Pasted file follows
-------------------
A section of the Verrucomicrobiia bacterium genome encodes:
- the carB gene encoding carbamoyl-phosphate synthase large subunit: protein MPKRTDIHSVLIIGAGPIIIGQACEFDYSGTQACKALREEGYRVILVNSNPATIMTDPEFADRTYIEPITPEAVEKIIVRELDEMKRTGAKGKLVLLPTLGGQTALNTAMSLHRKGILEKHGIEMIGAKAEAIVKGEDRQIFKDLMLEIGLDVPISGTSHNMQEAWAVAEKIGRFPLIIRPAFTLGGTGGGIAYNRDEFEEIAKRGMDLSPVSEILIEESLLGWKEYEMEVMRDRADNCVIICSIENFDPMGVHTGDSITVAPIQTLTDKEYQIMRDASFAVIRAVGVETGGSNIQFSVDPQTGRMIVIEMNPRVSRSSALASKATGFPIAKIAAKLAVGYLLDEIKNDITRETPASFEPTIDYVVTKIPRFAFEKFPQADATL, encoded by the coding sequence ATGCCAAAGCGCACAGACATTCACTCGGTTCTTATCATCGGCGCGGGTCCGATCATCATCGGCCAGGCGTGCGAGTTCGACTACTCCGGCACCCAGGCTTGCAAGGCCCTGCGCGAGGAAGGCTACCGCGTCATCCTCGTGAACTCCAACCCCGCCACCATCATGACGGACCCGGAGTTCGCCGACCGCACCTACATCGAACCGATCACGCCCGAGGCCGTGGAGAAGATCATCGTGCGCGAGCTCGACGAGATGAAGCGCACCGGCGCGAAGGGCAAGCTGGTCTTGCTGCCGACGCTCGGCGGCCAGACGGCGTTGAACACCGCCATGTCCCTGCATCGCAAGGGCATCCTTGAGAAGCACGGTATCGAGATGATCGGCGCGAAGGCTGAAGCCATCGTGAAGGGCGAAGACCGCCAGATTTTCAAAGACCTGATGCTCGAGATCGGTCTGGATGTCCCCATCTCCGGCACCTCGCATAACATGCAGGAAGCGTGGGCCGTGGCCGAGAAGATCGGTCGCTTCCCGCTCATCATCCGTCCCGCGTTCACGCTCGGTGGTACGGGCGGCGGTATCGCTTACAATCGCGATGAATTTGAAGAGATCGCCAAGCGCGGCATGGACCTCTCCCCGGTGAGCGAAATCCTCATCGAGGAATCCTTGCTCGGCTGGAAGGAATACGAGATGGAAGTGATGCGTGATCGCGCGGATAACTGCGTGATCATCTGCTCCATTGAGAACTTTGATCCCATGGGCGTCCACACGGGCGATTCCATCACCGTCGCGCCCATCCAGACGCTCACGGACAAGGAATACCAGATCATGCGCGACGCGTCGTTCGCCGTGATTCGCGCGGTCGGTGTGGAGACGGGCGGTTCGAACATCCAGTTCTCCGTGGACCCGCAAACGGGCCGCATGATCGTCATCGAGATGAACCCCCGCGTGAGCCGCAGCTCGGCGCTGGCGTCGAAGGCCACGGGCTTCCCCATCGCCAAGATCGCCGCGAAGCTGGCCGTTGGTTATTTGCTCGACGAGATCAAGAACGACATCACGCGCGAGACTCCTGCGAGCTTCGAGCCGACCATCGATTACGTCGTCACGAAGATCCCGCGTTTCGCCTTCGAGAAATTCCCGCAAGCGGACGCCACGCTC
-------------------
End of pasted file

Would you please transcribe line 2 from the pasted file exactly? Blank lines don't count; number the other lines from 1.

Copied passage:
- the carB gene encoding carbamoyl-phosphate synthase large subunit: protein MPKRTDIHSVLIIGAGPIIIGQACEFDYSGTQACKALREEGYRVILVNSNPATIMTDPEFADRTYIEPITPEAVEKIIVRELDEMKRTGAKGKLVLLPTLGGQTALNTAMSLHRKGILEKHGIEMIGAKAEAIVKGEDRQIFKDLMLEIGLDVPISGTSHNMQEAWAVAEKIGRFPLIIRPAFTLGGTGGGIAYNRDEFEEIAKRGMDLSPVSEILIEESLLGWKEYEMEVMRDRADNCVIICSIENFDPMGVHTGDSITVAPIQTLTDKEYQIMRDASFAVIRAVGVETGGSNIQFSVDPQTGRMIVIEMNPRVSRSSALASKATGFPIAKIAAKLAVGYLLDEIKNDITRETPASFEPTIDYVVTKIPRFAFEKFPQADATL, encoded by the coding sequence ATGCCAAAGCGCACAGACATTCACTCGGTTCTTATCATCGGCGCGGGTCCGATCATCATCGGCCAGGCGTGCGAGTTCGACTACTCCGGCACCCAGGCTTGCAAGGCCCTGCGCGAGGAAGGCTACCGCGTCATCCTCGTGAACTCCAACCCCGCCACCATCATGACGGACCCGGAGTTCGCCGACCGCACCTACATCGAACCGATCACGCCCGAGGCCGTGGAGAAGATCATCGTGCGCGAGCTCGACGAGATGAAGCGCACCGGCGCGAAGGGCAAGCTGGTCTTGCTGCCGACGCTCGGCGGCCAGACGGCGTTGAACACCGCCATGTCCCTGCATCGCAAGGGCATCCTTGAGAAGCACGGTATCGAGATGATCGGCGCGAAGGCTGAAGCCATCGTGAAGGGCGAAGACCGCCAGATTTTCAAAGACCTGATGCTCGAGATCGGTCTGGATGTCCCCATCTCCGGCACCTCGCATAACATGCAGGAAGCGTGGGCCGTGGCCGAGAAGATCGGTCGCTTCCCGCTCATCATCCGTCCCGCGTTCACGCTCGGTGGTACGGGCGGCGGTATCGCTTACAATCGCGATGAATTTGAAGAGATCGCCAAGCGCGGCATGGACCTCTCCCCGGTGAGCGAAATCCTCATCGAGGAATCCTTGCTCGGCTGGAAGGAATACGAGATGGAAGTGATGCGTGATCGCGCGGATAACTGCGTGATCATCTGCTCCATTGAGAACTTTGATCCCATGGGCGTCCACACGGGCGATTCCATCACCGTCGCGCCCATCCAGACGCTCACGGACAAGGAATACCAGATCATGCGCGACGCGTCGTTCGCCGTGATTCGCGCGGTCGGTGTGGAGACGGGCGGTTCGAACATCCAGTTCTCCGTGGACCCGCAAACGGGCCGCATGATCGTCATCGAGATGAACCCCCGCGTGAGCCGCAGCTCGGCGCTGGCGTCGAAGGCCACGGGCTTCCCCATCGCCAAGATCGCCGCGAAGCTGGCCGTTGGTTATTTGCTCGACGAGATCAAGAACGACATCACGCGCGAGACTCCTGCGAGCTTCGAGCCGACCATCGATTACGTCGTCACGAAGATCCCGCGTTTCGCCTTCGAGAAATTCCCGCAAGCGGACGCCACGCTC